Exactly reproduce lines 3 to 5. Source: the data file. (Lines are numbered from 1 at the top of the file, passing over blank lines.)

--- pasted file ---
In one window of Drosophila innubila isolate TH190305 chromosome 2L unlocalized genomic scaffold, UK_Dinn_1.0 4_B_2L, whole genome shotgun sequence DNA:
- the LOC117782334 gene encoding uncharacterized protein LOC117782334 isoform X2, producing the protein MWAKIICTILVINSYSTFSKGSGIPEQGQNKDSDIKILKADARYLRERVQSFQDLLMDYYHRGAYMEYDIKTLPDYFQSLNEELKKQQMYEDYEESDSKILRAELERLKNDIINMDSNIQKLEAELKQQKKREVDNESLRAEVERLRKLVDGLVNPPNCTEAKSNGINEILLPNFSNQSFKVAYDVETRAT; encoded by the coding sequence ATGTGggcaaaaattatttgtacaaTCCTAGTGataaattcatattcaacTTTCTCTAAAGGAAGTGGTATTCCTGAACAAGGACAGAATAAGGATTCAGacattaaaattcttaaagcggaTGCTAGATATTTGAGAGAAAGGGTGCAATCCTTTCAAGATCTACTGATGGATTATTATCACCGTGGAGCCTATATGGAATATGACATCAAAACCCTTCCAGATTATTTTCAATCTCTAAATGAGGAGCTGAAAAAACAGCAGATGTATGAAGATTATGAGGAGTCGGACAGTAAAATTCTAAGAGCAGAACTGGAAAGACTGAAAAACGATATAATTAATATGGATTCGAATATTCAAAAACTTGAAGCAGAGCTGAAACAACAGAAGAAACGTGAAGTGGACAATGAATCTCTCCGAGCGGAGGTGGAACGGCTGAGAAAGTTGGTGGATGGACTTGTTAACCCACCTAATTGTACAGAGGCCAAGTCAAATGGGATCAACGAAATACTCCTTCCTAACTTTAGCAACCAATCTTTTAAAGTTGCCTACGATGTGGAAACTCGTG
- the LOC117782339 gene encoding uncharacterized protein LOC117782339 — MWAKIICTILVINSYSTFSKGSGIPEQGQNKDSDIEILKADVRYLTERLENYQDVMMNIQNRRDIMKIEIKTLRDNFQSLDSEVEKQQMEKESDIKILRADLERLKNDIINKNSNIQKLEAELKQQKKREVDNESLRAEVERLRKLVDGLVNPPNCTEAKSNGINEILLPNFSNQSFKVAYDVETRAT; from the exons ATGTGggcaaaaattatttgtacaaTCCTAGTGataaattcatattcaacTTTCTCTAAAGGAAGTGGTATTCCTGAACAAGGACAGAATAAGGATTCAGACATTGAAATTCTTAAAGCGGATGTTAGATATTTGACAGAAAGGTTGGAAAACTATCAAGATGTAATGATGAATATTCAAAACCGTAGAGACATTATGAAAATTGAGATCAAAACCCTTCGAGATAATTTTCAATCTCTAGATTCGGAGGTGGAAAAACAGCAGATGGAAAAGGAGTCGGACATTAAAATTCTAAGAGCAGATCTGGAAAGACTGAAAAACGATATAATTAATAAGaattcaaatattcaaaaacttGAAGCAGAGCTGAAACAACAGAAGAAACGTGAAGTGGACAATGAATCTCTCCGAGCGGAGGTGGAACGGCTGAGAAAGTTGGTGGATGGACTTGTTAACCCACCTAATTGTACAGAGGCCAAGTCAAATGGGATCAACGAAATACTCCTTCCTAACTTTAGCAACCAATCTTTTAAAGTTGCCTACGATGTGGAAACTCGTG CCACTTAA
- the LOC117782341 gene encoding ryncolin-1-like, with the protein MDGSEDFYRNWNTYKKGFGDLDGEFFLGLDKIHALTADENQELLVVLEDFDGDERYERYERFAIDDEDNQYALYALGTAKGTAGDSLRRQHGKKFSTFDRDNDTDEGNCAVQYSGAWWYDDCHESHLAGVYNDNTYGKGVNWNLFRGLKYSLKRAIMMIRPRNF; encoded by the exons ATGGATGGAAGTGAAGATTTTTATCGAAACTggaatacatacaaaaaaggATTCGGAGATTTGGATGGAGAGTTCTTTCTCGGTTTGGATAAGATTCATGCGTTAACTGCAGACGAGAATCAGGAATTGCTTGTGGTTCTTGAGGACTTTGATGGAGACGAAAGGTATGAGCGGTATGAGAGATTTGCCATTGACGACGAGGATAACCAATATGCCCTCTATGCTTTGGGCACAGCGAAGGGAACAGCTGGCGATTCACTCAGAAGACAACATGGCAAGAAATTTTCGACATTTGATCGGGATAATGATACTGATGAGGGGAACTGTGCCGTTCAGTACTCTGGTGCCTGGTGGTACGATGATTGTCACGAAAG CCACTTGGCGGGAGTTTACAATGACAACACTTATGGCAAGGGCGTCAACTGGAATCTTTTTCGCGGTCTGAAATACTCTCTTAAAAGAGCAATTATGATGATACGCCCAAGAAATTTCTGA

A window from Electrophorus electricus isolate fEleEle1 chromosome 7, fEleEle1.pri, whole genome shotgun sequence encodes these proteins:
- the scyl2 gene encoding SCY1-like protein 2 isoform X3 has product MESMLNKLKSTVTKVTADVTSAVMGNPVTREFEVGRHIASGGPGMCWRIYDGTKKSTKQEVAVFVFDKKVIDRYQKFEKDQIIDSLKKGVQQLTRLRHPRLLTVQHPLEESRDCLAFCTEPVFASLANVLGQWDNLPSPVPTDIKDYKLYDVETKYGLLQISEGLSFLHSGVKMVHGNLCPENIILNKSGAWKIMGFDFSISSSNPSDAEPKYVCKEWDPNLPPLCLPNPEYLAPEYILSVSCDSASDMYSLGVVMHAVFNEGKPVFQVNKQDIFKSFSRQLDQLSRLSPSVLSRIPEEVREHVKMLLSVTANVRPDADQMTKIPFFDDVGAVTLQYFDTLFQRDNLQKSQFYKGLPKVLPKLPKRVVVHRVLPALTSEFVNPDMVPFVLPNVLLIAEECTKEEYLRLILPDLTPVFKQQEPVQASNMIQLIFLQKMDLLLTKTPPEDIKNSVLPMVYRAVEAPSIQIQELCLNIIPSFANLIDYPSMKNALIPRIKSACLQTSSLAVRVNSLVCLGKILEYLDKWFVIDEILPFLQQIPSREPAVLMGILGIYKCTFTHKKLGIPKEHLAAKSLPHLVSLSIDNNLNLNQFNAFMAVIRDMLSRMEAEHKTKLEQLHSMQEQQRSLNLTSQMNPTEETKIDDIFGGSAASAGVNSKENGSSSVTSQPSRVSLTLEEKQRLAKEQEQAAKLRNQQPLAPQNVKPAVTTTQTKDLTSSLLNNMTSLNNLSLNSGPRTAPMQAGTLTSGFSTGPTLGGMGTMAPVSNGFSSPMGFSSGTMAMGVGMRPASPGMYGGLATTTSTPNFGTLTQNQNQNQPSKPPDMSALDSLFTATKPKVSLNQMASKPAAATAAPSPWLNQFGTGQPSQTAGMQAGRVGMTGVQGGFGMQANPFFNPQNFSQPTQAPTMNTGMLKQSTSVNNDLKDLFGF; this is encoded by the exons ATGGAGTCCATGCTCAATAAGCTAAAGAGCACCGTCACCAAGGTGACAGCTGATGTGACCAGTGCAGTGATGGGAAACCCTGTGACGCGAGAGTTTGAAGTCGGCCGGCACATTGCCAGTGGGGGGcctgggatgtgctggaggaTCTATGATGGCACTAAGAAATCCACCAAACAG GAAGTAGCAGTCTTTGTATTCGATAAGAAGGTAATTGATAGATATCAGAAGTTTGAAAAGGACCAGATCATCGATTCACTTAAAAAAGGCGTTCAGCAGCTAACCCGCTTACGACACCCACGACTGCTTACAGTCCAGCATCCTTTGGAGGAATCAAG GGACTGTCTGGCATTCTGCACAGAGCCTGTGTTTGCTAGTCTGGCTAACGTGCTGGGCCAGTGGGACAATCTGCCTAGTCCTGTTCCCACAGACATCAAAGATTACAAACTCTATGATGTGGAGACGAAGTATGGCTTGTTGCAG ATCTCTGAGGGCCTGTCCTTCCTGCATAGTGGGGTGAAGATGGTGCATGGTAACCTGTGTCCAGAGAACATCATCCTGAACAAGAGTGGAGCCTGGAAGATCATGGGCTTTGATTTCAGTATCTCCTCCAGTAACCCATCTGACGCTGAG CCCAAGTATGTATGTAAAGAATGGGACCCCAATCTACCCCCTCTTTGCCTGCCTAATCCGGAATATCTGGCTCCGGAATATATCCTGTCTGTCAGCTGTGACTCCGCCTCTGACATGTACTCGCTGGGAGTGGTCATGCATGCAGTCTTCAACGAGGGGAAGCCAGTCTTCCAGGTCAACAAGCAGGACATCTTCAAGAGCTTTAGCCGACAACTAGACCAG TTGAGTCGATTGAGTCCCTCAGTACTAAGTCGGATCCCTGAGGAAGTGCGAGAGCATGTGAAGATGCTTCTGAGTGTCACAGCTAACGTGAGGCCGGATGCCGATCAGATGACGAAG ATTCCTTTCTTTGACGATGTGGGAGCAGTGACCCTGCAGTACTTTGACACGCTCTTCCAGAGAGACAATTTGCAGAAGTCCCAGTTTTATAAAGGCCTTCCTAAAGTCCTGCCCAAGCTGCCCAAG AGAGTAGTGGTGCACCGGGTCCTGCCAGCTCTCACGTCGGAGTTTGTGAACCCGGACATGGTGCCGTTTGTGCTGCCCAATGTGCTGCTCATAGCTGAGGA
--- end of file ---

- the LOC117782339 gene encoding uncharacterized protein LOC117782339 — MWAKIICTILVINSYSTFSKGSGIPEQGQNKDSDIEILKADVRYLTERLENYQDVMMNIQNRRDIMKIEIKTLRDNFQSLDSEVEKQQMEKESDIKILRADLERLKNDIINKNSNIQKLEAELKQQKKREVDNESLRAEVERLRKLVDGLVNPPNCTEAKSNGINEILLPNFSNQSFKVAYDVETRAT; from the exons ATGTGggcaaaaattatttgtacaaTCCTAGTGataaattcatattcaacTTTCTCTAAAGGAAGTGGTATTCCTGAACAAGGACAGAATAAGGATTCAGACATTGAAATTCTTAAAGCGGATGTTAGATATTTGACAGAAAGGTTGGAAAACTATCAAGATGTAATGATGAATATTCAAAACCGTAGAGACATTATGAAAATTGAGATCAAAACCCTTCGAGATAATTTTCAATCTCTAGATTCGGAGGTGGAAAAACAGCAGATGGAAAAGGAGTCGGACATTAAAATTCTAAGAGCAGATCTGGAAAGACTGAAAAACGATATAATTAATAAGaattcaaatattcaaaaacttGAAGCAGAGCTGAAACAACAGAAGAAACGTGAAGTGGACAATGAATCTCTCCGAGCGGAGGTGGAACGGCTGAGAAAGTTGGTGGATGGACTTGTTAACCCACCTAATTGTACAGAGGCCAAGTCAAATGGGATCAACGAAATACTCCTTCCTAACTTTAGCAACCAATCTTTTAAAGTTGCCTACGATGTGGAAACTCGTG CCACTTAA
- the LOC117782341 gene encoding ryncolin-1-like, with the protein MDGSEDFYRNWNTYKKGFGDLDGEFFLGLDKIHALTADENQELLVVLEDFDGDERYERYERFAIDDEDNQYALYALGTAKGTAGDSLRRQHGKKFSTFDRDNDTDEGNCAVQYSGAWWYDDCHESHLAGVYNDNTYGKGVNWNLFRGLKYSLKRAIMMIRPRNF; encoded by the exons ATGGATGGAAGTGAAGATTTTTATCGAAACTggaatacatacaaaaaaggATTCGGAGATTTGGATGGAGAGTTCTTTCTCGGTTTGGATAAGATTCATGCGTTAACTGCAGACGAGAATCAGGAATTGCTTGTGGTTCTTGAGGACTTTGATGGAGACGAAAGGTATGAGCGGTATGAGAGATTTGCCATTGACGACGAGGATAACCAATATGCCCTCTATGCTTTGGGCACAGCGAAGGGAACAGCTGGCGATTCACTCAGAAGACAACATGGCAAGAAATTTTCGACATTTGATCGGGATAATGATACTGATGAGGGGAACTGTGCCGTTCAGTACTCTGGTGCCTGGTGGTACGATGATTGTCACGAAAG CCACTTGGCGGGAGTTTACAATGACAACACTTATGGCAAGGGCGTCAACTGGAATCTTTTTCGCGGTCTGAAATACTCTCTTAAAAGAGCAATTATGATGATACGCCCAAGAAATTTCTGA

A window from Electrophorus electricus isolate fEleEle1 chromosome 7, fEleEle1.pri, whole genome shotgun sequence encodes these proteins: